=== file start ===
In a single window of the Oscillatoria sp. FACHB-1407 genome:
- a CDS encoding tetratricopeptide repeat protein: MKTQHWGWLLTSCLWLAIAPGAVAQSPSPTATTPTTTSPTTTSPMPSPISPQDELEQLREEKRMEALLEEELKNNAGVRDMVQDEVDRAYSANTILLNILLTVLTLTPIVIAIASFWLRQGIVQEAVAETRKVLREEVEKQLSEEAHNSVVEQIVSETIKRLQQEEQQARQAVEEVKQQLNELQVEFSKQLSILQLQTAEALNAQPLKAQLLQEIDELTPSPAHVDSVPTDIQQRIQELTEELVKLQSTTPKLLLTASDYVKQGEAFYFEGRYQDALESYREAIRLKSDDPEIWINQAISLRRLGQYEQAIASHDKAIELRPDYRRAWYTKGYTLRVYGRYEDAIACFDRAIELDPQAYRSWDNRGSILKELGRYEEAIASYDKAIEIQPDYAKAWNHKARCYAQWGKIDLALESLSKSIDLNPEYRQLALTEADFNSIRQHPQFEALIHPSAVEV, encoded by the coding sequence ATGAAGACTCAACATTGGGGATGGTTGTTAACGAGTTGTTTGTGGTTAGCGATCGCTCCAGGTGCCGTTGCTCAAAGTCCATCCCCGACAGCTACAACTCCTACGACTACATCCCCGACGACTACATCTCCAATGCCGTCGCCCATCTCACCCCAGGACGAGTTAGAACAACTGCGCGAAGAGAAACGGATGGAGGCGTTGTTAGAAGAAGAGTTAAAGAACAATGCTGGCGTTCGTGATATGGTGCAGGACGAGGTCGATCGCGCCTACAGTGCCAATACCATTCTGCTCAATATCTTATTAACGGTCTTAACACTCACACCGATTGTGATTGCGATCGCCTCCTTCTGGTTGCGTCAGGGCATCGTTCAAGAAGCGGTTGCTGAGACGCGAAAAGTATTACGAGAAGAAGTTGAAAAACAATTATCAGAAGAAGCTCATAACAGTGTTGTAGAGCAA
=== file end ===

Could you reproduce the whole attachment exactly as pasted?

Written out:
In a single window of the Oscillatoria sp. FACHB-1407 genome:
- a CDS encoding tetratricopeptide repeat protein: MKTQHWGWLLTSCLWLAIAPGAVAQSPSPTATTPTTTSPTTTSPMPSPISPQDELEQLREEKRMEALLEEELKNNAGVRDMVQDEVDRAYSANTILLNILLTVLTLTPIVIAIASFWLRQGIVQEAVAETRKVLREEVEKQLSEEAHNSVVEQIVSETIKRLQQEEQQARQAVEEVKQQLNELQVEFSKQLSILQLQTAEALNAQPLKAQLLQEIDELTPSPAHVDSVPTDIQQRIQELTEELVKLQSTTPKLLLTASDYVKQGEAFYFEGRYQDALESYREAIRLKSDDPEIWINQAISLRRLGQYEQAIASHDKAIELRPDYRRAWYTKGYTLRVYGRYEDAIACFDRAIELDPQAYRSWDNRGSILKELGRYEEAIASYDKAIEIQPDYAKAWNHKARCYAQWGKIDLALESLSKSIDLNPEYRQLALTEADFNSIRQHPQFEALIHPSAVEV, encoded by the coding sequence ATGAAGACTCAACATTGGGGATGGTTGTTAACGAGTTGTTTGTGGTTAGCGATCGCTCCAGGTGCCGTTGCTCAAAGTCCATCCCCGACAGCTACAACTCCTACGACTACATCCCCGACGACTACATCTCCAATGCCGTCGCCCATCTCACCCCAGGACGAGTTAGAACAACTGCGCGAAGAGAAACGGATGGAGGCGTTGTTAGAAGAAGAGTTAAAGAACAATGCTGGCGTTCGTGATATGGTGCAGGACGAGGTCGATCGCGCCTACAGTGCCAATACCATTCTGCTCAATATCTTATTAACGGTCTTAACACTCACACCGATTGTGATTGCGATCGCCTCCTTCTGGTTGCGTCAGGGCATCGTTCAAGAAGCGGTTGCTGAGACGCGAAAAGTATTACGAGAAGAAGTTGAAAAACAATTATCAGAAGAAGCTCATAACAGTGTTGTAGAGCAA